Each Kluster offers users a chance to ask a group a question (say, “What features should go into the new TechCrunch tablet?”). Each participating member is then categorized from the administrator panel – in this case, we might categorize voters as “Designers”, “Engineers”, and “General Consumers”. Once the data has been compiled, survey administrators can use the sites “klusterEQ” to manage how much weight should be given to the responses from each participant (we might want to rate a Designer’s style rating higher than a Engineer’s).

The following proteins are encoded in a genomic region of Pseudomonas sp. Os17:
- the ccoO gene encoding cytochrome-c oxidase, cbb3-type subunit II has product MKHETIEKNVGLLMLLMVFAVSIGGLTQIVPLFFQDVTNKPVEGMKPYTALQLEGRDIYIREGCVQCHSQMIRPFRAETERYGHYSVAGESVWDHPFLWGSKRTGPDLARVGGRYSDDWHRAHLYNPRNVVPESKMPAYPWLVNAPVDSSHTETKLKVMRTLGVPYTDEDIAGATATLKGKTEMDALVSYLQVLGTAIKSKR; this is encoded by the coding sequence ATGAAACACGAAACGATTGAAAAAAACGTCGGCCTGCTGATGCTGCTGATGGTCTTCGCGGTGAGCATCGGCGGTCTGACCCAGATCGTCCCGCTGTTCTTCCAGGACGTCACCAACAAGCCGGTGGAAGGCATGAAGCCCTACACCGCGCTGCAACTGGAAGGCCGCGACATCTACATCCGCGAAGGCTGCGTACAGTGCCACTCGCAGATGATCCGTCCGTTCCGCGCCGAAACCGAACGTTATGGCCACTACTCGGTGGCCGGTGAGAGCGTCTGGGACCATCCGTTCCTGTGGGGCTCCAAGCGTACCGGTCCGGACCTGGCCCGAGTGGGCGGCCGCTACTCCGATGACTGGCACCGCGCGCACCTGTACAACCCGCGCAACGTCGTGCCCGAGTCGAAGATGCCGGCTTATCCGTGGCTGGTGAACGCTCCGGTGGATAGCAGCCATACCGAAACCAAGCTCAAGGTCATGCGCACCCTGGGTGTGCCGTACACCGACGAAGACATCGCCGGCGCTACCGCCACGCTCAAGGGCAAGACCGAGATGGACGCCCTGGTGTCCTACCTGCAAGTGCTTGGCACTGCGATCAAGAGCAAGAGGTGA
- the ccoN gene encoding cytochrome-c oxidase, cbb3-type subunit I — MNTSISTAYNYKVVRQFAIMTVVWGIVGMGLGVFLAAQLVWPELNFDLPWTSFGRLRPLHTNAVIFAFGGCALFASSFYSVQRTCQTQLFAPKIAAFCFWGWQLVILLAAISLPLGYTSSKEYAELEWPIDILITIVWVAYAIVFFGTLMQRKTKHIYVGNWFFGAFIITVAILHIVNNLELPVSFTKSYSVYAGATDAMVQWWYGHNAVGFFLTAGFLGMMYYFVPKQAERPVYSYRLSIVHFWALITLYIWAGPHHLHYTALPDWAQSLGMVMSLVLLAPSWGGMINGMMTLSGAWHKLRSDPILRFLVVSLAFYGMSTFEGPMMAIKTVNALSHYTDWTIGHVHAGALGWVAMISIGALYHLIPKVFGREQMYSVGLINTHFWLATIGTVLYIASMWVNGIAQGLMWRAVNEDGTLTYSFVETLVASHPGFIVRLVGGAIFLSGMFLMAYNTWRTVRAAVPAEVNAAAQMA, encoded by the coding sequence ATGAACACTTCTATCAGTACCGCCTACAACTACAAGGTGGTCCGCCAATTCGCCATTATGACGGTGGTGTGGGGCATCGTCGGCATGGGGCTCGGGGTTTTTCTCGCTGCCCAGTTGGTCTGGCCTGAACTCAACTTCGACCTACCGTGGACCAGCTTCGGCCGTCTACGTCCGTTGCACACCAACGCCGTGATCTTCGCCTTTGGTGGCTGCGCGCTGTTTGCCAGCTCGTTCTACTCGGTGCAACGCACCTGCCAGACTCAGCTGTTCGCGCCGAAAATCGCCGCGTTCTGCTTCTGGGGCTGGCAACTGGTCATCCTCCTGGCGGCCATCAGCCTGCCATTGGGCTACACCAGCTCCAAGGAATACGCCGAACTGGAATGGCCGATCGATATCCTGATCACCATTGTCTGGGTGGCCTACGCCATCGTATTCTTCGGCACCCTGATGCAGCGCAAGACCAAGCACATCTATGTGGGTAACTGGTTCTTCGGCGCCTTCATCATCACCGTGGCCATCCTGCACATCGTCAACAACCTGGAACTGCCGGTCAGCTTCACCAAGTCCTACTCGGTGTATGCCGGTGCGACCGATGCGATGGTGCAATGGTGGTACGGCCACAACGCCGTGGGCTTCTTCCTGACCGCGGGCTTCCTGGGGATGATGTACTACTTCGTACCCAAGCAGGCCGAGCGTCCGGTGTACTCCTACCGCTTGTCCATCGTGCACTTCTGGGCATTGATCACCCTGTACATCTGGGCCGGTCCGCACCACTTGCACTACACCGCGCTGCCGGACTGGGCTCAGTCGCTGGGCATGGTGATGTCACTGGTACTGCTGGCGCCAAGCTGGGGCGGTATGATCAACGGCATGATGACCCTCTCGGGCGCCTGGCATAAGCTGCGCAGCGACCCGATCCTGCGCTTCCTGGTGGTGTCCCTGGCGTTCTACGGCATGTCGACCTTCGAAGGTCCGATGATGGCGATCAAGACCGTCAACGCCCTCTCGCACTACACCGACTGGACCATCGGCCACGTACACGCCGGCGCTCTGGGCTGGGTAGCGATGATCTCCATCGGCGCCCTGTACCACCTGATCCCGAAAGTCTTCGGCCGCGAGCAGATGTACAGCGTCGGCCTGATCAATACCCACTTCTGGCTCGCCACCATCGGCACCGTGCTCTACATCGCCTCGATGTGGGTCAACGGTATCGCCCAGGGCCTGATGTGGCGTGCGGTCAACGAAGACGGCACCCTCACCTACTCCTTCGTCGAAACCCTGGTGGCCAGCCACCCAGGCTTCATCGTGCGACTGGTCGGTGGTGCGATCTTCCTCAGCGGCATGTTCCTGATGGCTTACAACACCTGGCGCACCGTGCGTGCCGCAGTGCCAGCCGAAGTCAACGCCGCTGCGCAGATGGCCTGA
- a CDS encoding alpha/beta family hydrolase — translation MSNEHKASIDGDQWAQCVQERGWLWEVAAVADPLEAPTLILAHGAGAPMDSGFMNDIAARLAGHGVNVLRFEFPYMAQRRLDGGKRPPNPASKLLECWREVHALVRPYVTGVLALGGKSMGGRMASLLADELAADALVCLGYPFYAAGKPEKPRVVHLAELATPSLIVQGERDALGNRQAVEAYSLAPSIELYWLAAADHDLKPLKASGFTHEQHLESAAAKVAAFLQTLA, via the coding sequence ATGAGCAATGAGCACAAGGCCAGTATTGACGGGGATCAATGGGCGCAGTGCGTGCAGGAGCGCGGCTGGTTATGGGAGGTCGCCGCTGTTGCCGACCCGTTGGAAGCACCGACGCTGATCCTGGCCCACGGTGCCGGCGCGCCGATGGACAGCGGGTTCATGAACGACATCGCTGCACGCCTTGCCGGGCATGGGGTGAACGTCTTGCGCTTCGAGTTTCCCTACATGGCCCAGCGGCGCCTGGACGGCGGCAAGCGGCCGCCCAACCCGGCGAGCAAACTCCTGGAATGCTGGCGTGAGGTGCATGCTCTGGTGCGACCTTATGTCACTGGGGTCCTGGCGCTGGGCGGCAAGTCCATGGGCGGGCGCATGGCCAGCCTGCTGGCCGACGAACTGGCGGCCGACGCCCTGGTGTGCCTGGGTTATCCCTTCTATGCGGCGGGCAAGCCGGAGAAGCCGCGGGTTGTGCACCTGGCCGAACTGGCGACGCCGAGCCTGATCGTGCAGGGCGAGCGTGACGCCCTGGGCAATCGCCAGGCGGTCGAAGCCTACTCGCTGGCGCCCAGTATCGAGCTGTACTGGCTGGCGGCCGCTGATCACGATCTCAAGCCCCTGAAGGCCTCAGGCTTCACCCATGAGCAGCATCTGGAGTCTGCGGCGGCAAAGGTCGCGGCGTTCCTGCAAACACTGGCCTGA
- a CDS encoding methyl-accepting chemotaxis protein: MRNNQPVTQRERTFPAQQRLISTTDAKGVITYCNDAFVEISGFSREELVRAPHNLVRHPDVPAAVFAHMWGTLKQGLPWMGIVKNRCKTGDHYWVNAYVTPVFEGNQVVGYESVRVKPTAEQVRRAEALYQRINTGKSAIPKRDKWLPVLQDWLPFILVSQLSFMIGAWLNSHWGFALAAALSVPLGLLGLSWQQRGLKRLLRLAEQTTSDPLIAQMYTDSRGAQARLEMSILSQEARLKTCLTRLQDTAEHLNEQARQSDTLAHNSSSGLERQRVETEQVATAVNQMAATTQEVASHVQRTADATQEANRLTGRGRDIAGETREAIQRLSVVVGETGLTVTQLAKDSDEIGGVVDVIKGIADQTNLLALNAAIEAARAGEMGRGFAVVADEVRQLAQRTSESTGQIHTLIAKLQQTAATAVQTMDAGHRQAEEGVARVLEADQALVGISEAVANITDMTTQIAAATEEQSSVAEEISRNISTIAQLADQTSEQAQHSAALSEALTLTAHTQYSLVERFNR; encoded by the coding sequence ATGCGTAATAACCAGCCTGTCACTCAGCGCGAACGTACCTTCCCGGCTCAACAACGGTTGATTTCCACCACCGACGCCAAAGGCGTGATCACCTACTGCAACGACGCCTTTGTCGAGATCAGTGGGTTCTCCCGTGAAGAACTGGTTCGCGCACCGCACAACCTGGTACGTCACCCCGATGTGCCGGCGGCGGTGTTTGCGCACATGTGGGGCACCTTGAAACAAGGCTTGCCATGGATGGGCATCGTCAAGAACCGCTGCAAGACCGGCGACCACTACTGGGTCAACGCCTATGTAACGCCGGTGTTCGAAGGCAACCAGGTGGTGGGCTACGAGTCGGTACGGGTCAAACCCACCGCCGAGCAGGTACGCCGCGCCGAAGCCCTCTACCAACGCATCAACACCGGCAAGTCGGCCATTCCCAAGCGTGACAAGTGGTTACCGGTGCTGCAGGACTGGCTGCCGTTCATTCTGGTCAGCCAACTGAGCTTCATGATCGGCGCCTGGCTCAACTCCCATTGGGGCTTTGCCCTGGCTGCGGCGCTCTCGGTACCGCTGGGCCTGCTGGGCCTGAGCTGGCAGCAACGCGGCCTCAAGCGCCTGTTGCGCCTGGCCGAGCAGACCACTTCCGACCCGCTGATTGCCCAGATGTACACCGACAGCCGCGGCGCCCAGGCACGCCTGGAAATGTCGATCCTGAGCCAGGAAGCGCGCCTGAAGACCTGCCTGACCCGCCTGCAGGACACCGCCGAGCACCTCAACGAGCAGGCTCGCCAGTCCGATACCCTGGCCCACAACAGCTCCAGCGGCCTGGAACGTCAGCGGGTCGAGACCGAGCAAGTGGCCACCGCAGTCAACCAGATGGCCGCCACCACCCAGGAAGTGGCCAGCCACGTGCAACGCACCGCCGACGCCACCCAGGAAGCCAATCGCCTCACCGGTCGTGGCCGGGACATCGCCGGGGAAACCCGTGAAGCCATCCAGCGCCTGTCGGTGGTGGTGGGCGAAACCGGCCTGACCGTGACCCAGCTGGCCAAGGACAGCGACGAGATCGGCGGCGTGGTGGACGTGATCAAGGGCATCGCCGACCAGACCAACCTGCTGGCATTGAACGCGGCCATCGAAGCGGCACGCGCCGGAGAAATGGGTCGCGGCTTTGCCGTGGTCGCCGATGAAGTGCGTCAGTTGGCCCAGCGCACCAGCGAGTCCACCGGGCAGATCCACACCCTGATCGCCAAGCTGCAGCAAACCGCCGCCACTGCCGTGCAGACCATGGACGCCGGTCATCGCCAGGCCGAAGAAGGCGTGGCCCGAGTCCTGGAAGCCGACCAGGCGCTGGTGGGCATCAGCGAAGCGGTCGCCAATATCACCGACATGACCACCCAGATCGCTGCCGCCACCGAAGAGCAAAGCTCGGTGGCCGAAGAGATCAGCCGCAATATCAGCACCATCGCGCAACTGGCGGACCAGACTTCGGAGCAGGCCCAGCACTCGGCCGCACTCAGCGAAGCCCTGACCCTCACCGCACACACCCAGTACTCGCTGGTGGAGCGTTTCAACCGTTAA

Kluster seems to be taking a multi-pronged approach to the crowdsourcing space, which includes a number of competitors like Ideablob and Innocentive. Last month the site launched NameThis, a site that lets companies ask the crowd what they should call their new product.